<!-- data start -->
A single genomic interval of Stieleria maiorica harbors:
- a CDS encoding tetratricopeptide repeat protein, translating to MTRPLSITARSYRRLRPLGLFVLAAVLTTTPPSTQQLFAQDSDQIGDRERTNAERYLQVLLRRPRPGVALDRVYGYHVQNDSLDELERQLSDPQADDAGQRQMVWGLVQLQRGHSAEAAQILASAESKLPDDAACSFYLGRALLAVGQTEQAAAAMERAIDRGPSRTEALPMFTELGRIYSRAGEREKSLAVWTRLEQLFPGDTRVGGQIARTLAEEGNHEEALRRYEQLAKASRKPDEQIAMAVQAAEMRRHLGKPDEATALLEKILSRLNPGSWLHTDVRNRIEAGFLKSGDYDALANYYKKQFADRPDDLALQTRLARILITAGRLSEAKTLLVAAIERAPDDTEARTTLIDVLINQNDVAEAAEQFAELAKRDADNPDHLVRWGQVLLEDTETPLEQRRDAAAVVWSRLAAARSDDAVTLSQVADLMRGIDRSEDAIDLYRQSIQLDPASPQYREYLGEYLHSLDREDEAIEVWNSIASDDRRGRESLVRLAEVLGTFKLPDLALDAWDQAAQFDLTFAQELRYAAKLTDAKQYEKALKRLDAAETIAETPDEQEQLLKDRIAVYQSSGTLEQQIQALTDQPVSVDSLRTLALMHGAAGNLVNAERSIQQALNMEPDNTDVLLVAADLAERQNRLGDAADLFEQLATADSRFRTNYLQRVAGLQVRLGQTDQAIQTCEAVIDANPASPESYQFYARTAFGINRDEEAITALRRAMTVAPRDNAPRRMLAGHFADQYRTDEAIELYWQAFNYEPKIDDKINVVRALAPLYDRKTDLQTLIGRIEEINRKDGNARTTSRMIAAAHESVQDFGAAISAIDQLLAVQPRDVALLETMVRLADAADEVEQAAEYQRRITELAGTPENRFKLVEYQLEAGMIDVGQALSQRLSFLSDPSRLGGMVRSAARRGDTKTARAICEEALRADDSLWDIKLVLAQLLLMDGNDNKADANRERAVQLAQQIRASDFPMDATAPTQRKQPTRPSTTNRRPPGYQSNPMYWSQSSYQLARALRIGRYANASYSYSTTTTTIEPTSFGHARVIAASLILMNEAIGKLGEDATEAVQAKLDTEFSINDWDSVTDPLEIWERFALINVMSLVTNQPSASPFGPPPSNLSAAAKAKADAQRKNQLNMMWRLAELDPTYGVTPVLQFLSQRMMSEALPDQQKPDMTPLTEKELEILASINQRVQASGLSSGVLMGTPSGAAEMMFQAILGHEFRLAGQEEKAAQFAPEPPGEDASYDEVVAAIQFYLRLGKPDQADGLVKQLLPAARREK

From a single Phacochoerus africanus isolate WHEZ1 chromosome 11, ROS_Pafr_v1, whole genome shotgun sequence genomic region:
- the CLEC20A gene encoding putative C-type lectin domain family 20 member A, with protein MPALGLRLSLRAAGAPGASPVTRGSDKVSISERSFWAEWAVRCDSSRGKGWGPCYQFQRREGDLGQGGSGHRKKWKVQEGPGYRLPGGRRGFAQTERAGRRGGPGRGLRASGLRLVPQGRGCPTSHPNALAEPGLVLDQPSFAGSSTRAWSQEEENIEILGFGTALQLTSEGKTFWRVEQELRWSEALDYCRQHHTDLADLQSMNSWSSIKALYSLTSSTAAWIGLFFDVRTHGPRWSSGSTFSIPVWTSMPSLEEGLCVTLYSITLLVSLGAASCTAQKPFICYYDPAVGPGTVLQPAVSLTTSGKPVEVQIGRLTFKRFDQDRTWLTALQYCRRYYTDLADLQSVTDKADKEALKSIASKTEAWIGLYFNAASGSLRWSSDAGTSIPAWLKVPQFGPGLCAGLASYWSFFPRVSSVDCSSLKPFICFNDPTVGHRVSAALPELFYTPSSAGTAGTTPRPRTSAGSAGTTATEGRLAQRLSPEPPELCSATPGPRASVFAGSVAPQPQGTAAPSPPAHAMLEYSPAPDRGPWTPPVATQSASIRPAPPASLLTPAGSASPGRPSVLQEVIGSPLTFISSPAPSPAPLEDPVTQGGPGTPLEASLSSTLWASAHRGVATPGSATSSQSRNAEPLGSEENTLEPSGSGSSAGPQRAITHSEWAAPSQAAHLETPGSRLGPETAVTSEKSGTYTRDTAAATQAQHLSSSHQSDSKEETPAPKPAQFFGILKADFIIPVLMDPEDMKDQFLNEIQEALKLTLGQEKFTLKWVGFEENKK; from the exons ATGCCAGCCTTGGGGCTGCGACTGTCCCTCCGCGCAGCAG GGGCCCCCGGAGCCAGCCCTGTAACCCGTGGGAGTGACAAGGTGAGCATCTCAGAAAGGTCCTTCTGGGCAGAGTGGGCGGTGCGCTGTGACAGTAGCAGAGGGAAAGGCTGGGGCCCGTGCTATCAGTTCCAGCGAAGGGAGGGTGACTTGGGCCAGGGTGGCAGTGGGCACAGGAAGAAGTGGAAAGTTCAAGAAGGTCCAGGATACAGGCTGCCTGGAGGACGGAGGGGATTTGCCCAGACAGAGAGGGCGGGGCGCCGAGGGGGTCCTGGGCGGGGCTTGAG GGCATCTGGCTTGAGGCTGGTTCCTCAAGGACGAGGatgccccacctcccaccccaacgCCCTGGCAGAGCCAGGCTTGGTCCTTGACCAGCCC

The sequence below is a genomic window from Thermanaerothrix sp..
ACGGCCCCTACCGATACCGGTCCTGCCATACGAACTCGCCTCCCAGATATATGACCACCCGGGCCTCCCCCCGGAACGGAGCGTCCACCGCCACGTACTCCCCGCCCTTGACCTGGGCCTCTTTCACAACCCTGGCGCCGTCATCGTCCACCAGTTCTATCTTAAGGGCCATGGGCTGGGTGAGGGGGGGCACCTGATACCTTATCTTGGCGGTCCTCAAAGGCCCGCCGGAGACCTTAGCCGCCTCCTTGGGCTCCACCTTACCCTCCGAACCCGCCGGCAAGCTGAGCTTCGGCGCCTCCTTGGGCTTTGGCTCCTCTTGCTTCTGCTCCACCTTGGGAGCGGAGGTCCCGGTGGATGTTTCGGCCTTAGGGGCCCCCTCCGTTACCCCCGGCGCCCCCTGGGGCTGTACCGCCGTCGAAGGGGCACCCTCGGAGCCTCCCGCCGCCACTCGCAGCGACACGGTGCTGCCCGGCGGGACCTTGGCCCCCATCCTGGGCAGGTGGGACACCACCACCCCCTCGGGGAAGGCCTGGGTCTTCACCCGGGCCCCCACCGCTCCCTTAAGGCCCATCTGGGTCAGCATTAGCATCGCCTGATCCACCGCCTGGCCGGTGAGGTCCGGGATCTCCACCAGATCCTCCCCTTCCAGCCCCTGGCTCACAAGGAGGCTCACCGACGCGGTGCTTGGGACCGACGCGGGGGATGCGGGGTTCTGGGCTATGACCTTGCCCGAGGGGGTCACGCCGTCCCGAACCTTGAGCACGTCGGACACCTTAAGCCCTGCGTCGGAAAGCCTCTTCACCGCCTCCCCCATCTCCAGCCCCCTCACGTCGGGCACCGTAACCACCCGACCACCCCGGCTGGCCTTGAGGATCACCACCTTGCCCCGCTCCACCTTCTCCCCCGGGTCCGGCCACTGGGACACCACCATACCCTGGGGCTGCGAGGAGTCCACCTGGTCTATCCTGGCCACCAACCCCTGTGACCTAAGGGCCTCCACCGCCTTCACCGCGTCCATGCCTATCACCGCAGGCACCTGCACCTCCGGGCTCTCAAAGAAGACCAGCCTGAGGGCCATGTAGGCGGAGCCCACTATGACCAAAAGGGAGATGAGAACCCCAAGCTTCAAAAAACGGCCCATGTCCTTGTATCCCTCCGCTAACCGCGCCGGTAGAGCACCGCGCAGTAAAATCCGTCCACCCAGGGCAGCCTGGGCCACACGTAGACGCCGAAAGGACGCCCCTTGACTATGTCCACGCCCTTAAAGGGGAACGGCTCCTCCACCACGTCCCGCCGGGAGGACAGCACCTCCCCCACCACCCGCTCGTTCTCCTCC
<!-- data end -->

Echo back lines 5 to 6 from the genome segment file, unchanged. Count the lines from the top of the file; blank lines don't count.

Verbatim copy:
The sequence below is a genomic window from Thermanaerothrix sp..
ACGGCCCCTACCGATACCGGTCCTGCCATACGAACTCGCCTCCCAGATATATGACCACCCGGGCCTCCCCCCGGAACGGAGCGTCCACCGCCACGTACTCCCCGCCCTTGACCTGGGCCTCTTTCACAACCCTGGCGCCGTCATCGTCCACCAGTTCTATCTTAAGGGCCATGGGCTGGGTGAGGGGGGGCACCTGATACCTTATCTTGGCGGTCCTCAAAGGCCCGCCGGAGACCTTAGCCGCCTCCTTGGGCTCCACCTTACCCTCCGAACCCGCCGGCAAGCTGAGCTTCGGCGCCTCCTTGGGCTTTGGCTCCTCTTGCTTCTGCTCCACCTTGGGAGCGGAGGTCCCGGTGGATGTTTCGGCCTTAGGGGCCCCCTCCGTTACCCCCGGCGCCCCCTGGGGCTGTACCGCCGTCGAAGGGGCACCCTCGGAGCCTCCCGCCGCCACTCGCAGCGACACGGTGCTGCCCGGCGGGACCTTGGCCCCCATCCTGGGCAGGTGGGACACCACCACCCCCTCGGGGAAGGCCTGGGTCTTCACCCGGGCCCCCACCGCTCCCTTAAGGCCCATCTGGGTCAGCATTAGCATCGCCTGATCCACCGCCTGGCCGGTGAGGTCCGGGATCTCCACCAGATCCTCCCCTTCCAGCCCCTGGCTCACAAGGAGGCTCACCGACGCGGTGCTTGGGACCGACGCGGGGGATGCGGGGTTCTGGGCTATGACCTTGCCCGAGGGGGTCACGCCGTCCCGAACCTTGAGCACGTCGGACACCTTAAGCCCTGCGTCGGAAAGCCTCTTCACCGCCTCCCCCATCTCCAGCCCCCTCACGTCGGGCACCGTAACCACCCGACCACCCCGGCTGGCCTTGAGGATCACCACCTTGCCCCGCTCCACCTTCTCCCCCGGGTCCGGCCACTGGGACACCACCATACCCTGGGGCTGCGAGGAGTCCACCTGGTCTATCCTGGCCACCAACCCCTGTGACCTAAGGGCCTCCACCGCCTTCACCGCGTCCATGCCTATCACCGCAGGCACCTGCACCTCCGGGCTCTCAAAGAAGACCAGCCTGAGGGCCATGTAGGCGGAGCCCACTATGACCAAAAGGGAGATGAGAACCCCAAGCTTCAAAAAACGGCCCATGTCCTTGTATCCCTCCGCTAACCGCGCCGGTAGAGCACCGCGCAGTAAAATCCGTCCACCCAGGGCAGCCTGGGCCACACGTAGACGCCGAAAGGACGCCCCTTGACTATGTCCACGCCCTTAAAGGGGAACGGCTCCTCCACCACGTCCCGCCGGGAGGACAGCACCTCCCCCACCACCCGCTCGTTCTCCTCC